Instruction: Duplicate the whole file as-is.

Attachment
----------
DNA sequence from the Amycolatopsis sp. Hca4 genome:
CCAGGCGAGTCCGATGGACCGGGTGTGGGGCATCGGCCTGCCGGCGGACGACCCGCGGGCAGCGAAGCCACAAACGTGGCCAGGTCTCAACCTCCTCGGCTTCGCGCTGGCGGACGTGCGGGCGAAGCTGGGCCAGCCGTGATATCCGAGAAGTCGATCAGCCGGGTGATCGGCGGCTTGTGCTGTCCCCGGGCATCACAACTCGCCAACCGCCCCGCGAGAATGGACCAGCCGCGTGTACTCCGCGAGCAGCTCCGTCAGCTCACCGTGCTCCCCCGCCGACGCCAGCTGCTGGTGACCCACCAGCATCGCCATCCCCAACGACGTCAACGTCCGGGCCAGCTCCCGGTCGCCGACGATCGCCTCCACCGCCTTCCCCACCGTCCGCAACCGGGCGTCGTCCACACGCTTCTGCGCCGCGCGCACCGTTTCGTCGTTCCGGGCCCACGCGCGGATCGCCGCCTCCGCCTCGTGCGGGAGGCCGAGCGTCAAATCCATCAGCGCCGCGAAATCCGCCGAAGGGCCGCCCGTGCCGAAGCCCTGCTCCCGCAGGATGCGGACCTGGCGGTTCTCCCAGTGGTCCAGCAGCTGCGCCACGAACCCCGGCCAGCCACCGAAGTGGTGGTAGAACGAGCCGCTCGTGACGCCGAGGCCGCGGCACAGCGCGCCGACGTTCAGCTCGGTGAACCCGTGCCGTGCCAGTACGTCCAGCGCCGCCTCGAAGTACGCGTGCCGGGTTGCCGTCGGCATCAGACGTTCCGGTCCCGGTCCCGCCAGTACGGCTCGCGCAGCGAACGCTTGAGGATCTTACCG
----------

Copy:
DNA sequence from the Amycolatopsis sp. Hca4 genome:
CCAGGCGAGTCCGATGGACCGGGTGTGGGGCATCGGCCTGCCGGCGGACGACCCGCGGGCAGCGAAGCCACAAACGTGGCCAGGTCTCAACCTCCTCGGCTTCGCGCTGGCGGACGTGCGGGCGAAGCTGGGCCAGCCGTGATATCCGAGAAGTCGATCAGCCGGGTGATCGGCGGCTTGTGCTGTCCCCGGGCATCACAACTCGCCAACCGCCCCGCGAGAATGGACCAGCCGCGTGTACTCCGCGAGCAGCTCCGTCAGCTCACCGTGCTCCCCCGCCGACGCCAGCTGCTGGTGACCCACCAGCATCGCCATCCCCAACGACGTCAACGTCCGGGCCAGCTCCCGGTCGCCGACGATCGCCTCCACCGCCTTCCCCACCGTCCGCAACCGGGCGTCGTCCACACGCTTCTGCGCCGCGCGCACCGTTTCGTCGTTCCGGGCCCACGCGCGGATCGCCGCCTCCGCCTCGTGCGGGAGGCCGAGCGTCAAATCCATCAGCGCCGCGAAATCCGCCGAAGGGCCGCCCGTGCCGAAGCCCTGCTCCCGCAGGATGCGGACCTGGCGGTTCTCCCAGTGGTCCAGCAGCTGCGCCACGAACCCCGGCCAGCCACCGAAGTGGTGGTAGAACGAGCCGCTCGTGACGCCGAGGCCGCGGCACAGCGCGCCGACGTTCAGCTCGGTGAACCCGTGCCGTGCCAGTACGTCCAGCGCCGCCTCGAAGTACGCGTGCCGGGTTGCCGTCGGCATCAGACGTTCCGGTCCCGGTCCCGCCAGTACGGCTCGCGCAGCGAACGCTTGAGGATCTTACCG